A pedestrian walks on the Metropolitan Branch Trail on Wednesday. (Jared Soares/The Washington Post)

The bicyclist doesn’t remember seeing the youths run at him as he pedaled home late Tuesday afternoon on the Metropolitan Branch Trail, but he certainly recalls one knocking him off his bike and at least a dozen others piling on, punching and kicking him in the head.

What the 37-year-old can’t understand is why they did it.

They didn’t take his $500 bicycle. They ignored his cellphone. They didn’t want the $20 in his wallet. In fact, the victim said, “I didn’t hear a word.”

And the lack of apparent motive is haunting the married father of two, who uses the trail regularly to bike between his office in the NoMa section of the District and his house in Silver Spring.

The randomness of the attack near Third and S streets NE — and near the location of a surge of violent robberies two years ago — has made him more scared and more angry and left him wondering whether it’s time to give up pedal power in his commute.

“I would be fine if they took my things, that I understand,” said the man, recovering at home from broken bones above his left eye and bruises too numerous to count. “But violence for violence’s sake is troubling.”

D.C. police said the attack by as many as 15 youths occurred about 5:30 p.m. in the Eckington neighborhood. As the cyclist passed a group standing to the side of the trail, one broke away and punched him in the face, knocking him to the ground, police said.

Others joined in, police said, and then the youths ran south toward the NoMa-New York Avenue Metro station. Investigators are checking whether nearby surveillance cameras captured the attack. No arrests have been made.

Cmdr. Andrew Solberg, head of the 5th Police District, called the assault isolated. He said officers patrol the trail on foot, bicycle and Segway. “I would like to reassure folks that the trail is very safe,” he said. “It’s very unfortunate that every once in a while there are acts of violence that take place.”

About an hour before the attack, a lawyer riding home on a MARC commuter train said kids threw rocks at the last two rail cars as they passed the same spot. “Everyone ducked,” said the lawyer, Peter Gimbrere, who commutes on the Brunswick line to his home near Barnesville, in northwestern Montgomery County. He said at least two windows were cracked.

Terry Owens, a spokesman for the Maryland Transit Administration, confirmed that youths were seen throwing rocks at Train 875, which departed Union Station at 4:24 p.m. He said he had not heard reports of damage. He also said officials learned of the incident Wednesday from a passenger. D.C. police said they did not know about the rock-throwing incident.

The eight-mile trail, connecting Silver Spring to Union Station, runs along the old Baltimore & Ohio railroad tracks, now used by freight and commuter lines and by Amtrak trains to Chicago. The popular bike route starts in suburban Maryland and winds through the District’s Fort Totten, Bloomingdale and Eckington neighborhoods before reaching downtown Washington.

“We encourage people to bike, but the bottom line is that we need to reclaim these areas,” said D.C. Council member Kenyan R. McDuffie (D-Ward 5) , who represents communities along the trail, including Eckington. “We have to let these criminals, these cowards, know that we’re not going to tolerate it.” He said he will hold a crime summit June 20 to discuss Tuesday’s attack and violence in Edgewood and other nearby areas.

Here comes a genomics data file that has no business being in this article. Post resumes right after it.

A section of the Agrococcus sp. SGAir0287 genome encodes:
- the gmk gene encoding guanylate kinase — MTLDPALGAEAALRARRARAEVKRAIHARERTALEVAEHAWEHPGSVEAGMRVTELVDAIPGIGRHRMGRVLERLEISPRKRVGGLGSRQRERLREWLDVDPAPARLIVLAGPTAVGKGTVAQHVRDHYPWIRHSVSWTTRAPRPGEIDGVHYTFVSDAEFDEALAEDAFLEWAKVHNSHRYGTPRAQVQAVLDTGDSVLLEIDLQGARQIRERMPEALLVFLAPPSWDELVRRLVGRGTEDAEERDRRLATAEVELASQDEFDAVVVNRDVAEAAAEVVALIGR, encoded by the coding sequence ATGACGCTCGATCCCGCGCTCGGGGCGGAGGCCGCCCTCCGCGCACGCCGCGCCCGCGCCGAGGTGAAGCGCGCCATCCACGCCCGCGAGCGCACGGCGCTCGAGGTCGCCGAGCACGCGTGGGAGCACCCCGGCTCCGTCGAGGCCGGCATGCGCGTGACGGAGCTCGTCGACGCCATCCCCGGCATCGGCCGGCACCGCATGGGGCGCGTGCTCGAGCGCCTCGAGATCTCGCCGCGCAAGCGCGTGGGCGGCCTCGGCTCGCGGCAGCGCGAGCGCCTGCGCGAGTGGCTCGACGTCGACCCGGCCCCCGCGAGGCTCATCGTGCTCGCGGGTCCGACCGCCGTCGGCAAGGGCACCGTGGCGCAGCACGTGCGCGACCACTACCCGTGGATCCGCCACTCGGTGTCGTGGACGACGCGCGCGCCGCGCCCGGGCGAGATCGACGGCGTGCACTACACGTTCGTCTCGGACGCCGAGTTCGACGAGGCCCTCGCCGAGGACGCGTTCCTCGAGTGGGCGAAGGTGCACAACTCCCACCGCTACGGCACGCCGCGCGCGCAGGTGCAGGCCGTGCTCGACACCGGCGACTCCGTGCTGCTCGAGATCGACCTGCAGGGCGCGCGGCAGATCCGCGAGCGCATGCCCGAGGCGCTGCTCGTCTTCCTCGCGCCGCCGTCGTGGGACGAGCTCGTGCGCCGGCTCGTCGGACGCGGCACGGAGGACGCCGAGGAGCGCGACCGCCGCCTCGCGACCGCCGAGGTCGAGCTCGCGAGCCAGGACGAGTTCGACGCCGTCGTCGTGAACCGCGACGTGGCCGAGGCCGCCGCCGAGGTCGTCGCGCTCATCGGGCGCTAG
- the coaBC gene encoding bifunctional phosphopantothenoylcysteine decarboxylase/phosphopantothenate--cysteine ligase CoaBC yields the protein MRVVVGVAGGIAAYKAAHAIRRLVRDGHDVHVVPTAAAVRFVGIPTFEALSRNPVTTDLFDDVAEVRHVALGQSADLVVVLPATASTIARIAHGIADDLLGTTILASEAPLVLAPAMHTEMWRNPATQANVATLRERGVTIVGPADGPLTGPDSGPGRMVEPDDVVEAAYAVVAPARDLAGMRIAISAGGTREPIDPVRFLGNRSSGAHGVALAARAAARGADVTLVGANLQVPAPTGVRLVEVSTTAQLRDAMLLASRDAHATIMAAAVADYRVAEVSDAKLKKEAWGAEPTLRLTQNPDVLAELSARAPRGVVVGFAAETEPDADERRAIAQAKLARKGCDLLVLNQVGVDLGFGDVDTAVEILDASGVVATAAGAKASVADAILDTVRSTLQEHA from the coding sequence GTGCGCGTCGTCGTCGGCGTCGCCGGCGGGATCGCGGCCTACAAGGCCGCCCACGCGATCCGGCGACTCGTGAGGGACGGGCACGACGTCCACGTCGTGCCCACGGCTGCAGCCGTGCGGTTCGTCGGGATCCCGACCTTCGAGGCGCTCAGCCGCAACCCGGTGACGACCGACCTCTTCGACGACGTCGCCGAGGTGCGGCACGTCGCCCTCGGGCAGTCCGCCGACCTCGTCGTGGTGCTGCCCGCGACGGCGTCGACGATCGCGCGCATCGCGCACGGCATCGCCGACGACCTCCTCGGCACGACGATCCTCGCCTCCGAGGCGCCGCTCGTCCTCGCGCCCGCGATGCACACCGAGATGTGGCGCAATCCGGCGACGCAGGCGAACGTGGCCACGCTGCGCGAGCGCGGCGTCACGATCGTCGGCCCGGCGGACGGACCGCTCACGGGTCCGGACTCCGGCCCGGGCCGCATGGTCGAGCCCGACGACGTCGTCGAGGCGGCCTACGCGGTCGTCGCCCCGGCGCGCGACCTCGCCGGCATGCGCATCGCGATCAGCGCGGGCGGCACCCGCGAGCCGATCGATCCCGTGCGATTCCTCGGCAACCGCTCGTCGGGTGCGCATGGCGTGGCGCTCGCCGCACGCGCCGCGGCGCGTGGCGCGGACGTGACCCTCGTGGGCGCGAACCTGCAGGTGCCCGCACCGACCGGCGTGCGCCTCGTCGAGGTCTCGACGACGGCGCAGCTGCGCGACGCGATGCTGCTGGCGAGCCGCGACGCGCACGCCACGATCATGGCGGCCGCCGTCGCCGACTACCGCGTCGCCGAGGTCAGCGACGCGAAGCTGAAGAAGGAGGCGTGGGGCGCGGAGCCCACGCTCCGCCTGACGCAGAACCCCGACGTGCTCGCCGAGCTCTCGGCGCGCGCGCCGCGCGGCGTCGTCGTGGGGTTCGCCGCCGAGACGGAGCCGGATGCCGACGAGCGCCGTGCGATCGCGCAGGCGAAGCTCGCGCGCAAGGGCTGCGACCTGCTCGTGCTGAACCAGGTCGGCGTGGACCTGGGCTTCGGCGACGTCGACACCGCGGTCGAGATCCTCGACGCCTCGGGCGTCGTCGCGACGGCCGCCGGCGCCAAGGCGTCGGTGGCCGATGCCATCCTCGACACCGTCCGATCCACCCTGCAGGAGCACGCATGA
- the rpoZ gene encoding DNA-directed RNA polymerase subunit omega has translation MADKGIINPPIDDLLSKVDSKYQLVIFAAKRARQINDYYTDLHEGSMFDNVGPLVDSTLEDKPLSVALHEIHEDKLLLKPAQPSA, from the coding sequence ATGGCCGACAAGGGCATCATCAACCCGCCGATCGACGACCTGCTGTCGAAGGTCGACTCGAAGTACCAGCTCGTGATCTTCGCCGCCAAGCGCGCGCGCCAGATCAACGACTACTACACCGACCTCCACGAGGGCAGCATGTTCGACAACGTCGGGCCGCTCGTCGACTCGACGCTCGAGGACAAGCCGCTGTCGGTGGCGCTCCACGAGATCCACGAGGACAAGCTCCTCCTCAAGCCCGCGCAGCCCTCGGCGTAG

On Wednesday morning, the trail near the attack site was quiet apart from an occasional cyclist riding by.

“I’ve been here since ’68, and I’ve seen a lot change here,” said Willy Bennett, 56, who lives near the trail in Eckington. “It’s a pretty safe neighborhood.”

Patrick Smith, 44, who sometimes walks his dog on the trail at 2 or 3 in the morning, said he had never encountered a serious problem. “I’ve been living here all my life,” he said. “There’s riffraff every now and then, but there’s a decent police presence.”

In 2011, communities along the trail organized volunteer patrols after attacks along a 1.5-mile stretch between Franklin and L streets NE, the same area where Tuesday’s attack occurred.

They blamed youths for the assaults and robberies, including an incident in which a stun gun was used to knock a commuter off a bicycle and one in which a metal pipe was thrown at a 61-year-old woman, who was robbed of her purse and a book on Moses. One arrest brought that spate of robberies to a stop, police said at the time.

Authorities said they do not think what happened Tuesday is part of a new wave of violence. The victim did not want his name published, and The Washington Post generally does not identify crime victims.

The man said he cannot think of a single reason for the attack on the eight-foot wide paved trail, which he uses to save money, help the environment and get some exercise. “It was completely random,” he said. “I’m having a hard time understanding why this happened. There’s no answer. I want to feel comfortable using the trail.” But he said he is not sure whether he will use it again.

“One kid just started running at me and hit me on the side of the head,” the man said. “The rest continued to pummel me while I was on the ground. . . . I’ve got no sense of anything I did or could have done to instigate it. I didn’t make eye contact with him. I didn’t even notice him running up to me.

The victim said few people were on the trail at the time, although he recalled passing a runner heading south and being passed by another cyclist going north.

Of his money, credit cars and bike, he said, “I would have gladly given it all up.” Now, he’s faced with telling his daughters, ages 7 and 9, what happened to their daddy. “I’m not sure when I can show my face in public again.”